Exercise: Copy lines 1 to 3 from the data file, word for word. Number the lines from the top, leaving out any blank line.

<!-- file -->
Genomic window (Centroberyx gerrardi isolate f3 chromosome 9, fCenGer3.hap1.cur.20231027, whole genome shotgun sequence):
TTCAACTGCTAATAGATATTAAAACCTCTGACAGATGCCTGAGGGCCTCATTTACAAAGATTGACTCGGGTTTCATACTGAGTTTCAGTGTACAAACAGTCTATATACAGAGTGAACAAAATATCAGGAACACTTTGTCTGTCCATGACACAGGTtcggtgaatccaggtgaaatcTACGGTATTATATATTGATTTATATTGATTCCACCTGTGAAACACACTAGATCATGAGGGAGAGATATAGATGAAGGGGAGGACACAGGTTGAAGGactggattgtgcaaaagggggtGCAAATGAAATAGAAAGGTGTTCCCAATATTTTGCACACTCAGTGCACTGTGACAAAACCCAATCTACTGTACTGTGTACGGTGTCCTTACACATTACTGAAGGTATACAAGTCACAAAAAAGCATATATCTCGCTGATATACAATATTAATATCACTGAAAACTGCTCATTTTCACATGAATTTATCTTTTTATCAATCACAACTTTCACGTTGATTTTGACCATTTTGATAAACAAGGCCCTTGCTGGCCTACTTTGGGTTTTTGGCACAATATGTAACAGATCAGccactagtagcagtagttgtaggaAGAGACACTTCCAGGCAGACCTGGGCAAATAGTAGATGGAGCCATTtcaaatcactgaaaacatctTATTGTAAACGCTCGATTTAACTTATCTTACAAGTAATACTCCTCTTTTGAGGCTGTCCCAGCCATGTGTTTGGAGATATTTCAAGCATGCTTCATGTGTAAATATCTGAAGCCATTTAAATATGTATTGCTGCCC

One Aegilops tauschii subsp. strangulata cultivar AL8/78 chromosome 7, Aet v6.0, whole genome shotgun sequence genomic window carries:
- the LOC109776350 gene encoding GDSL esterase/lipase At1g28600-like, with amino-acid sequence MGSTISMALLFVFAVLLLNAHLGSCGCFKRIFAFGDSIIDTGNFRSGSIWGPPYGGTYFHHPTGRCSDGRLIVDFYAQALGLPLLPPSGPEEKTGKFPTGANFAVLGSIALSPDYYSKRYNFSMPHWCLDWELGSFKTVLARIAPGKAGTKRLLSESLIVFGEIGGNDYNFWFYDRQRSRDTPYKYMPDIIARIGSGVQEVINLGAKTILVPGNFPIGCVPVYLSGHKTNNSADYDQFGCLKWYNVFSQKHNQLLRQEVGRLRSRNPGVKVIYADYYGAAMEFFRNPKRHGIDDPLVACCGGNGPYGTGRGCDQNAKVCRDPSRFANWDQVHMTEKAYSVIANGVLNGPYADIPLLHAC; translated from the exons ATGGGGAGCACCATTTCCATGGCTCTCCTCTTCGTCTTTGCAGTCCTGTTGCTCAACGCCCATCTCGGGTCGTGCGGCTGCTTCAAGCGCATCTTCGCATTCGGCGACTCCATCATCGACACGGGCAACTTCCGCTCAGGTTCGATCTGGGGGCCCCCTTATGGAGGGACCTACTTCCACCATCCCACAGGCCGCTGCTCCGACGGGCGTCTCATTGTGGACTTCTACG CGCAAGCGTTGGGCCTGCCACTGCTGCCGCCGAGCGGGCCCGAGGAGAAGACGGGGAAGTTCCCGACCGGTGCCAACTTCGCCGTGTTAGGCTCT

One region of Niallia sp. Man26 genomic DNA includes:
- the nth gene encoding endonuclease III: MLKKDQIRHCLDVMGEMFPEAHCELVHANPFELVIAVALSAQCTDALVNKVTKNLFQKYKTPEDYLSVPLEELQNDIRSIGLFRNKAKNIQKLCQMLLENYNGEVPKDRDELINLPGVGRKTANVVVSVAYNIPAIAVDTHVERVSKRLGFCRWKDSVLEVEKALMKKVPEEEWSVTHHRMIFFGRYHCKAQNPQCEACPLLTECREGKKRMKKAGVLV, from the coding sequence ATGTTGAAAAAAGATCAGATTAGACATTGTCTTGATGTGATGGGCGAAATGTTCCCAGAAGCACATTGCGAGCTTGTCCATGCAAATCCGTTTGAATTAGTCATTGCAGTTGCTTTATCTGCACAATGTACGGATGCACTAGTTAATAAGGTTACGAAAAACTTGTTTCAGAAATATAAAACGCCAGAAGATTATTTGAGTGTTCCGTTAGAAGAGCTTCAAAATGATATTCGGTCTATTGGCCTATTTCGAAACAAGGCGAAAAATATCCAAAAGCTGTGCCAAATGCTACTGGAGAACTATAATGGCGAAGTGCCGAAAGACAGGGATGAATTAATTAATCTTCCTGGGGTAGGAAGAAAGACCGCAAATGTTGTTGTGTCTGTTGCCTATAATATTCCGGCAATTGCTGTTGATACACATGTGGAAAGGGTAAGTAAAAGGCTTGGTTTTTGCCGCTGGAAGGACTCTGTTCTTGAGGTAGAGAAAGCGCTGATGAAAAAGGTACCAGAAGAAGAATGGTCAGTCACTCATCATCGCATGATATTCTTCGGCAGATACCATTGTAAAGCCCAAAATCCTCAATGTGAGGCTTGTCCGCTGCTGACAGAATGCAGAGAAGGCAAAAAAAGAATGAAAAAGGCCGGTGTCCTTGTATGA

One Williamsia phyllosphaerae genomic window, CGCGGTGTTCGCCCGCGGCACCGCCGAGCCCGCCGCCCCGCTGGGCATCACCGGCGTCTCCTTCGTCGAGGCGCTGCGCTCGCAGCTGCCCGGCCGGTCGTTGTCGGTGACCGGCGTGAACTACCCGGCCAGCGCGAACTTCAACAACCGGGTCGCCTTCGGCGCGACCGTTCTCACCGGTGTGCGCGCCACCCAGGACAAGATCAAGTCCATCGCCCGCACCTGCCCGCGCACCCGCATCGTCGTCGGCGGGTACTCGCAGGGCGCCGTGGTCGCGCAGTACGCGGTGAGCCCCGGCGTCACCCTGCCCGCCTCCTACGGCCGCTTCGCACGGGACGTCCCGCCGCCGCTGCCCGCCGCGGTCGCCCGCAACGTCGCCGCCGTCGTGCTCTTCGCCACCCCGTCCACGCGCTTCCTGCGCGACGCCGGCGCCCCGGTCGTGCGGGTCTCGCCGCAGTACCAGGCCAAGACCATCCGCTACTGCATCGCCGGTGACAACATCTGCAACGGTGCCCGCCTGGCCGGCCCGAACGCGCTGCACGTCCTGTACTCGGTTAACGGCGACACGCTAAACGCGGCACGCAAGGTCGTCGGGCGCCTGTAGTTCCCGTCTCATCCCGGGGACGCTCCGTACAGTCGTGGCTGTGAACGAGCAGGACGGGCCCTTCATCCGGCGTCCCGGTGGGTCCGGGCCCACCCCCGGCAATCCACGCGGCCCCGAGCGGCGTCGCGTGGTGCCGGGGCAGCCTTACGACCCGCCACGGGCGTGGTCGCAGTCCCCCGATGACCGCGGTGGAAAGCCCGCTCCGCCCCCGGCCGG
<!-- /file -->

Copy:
Genomic window (Centroberyx gerrardi isolate f3 chromosome 9, fCenGer3.hap1.cur.20231027, whole genome shotgun sequence):
TTCAACTGCTAATAGATATTAAAACCTCTGACAGATGCCTGAGGGCCTCATTTACAAAGATTGACTCGGGTTTCATACTGAGTTTCAGTGTACAAACAGTCTATATACAGAGTGAACAAAATATCAGGAACACTTTGTCTGTCCATGACACAGGTtcggtgaatccaggtgaaatcTACGGTATTATATATTGATTTATATTGATTCCACCTGTGAAACACACTAGATCATGAGGGAGAGATATAGATGAAGGGGAGGACACAGGTTGAAGGactggattgtgcaaaagggggtGCAAATGAAATAGAAAGGTGTTCCCAATATTTTGCACACTCAGTGCACTGTGACAAAACCCAATCTACTGTACTGTGTACGGTGTCCTTACACATTACTGAAGGTATACAAGTCACAAAAAAGCATATATCTCGCTGATATACAATATTAATATCACTGAAAACTGCTCATTTTCACATGAATTTATCTTTTTATCAATCACAACTTTCACGTTGATTTTGACCATTTTGATAAACAAGGCCCTTGCTGGCCTACTTTGGGTTTTTGGCACAATATGTAACAGATCAGccactagtagcagtagttgtaggaAGAGACACTTCCAGGCAGACCTGGGCAAATAGTAGATGGAGCCATTtcaaatcactgaaaacatctTATTGTAAACGCTCGATTTAACTTATCTTACAAGTAATACTCCTCTTTTGAGGCTGTCCCAGCCATGTGTTTGGAGATATTTCAAGCATGCTTCATGTGTAAATATCTGAAGCCATTTAAATATGTATTGCTGCCC

One Aegilops tauschii subsp. strangulata cultivar AL8/78 chromosome 7, Aet v6.0, whole genome shotgun sequence genomic window carries: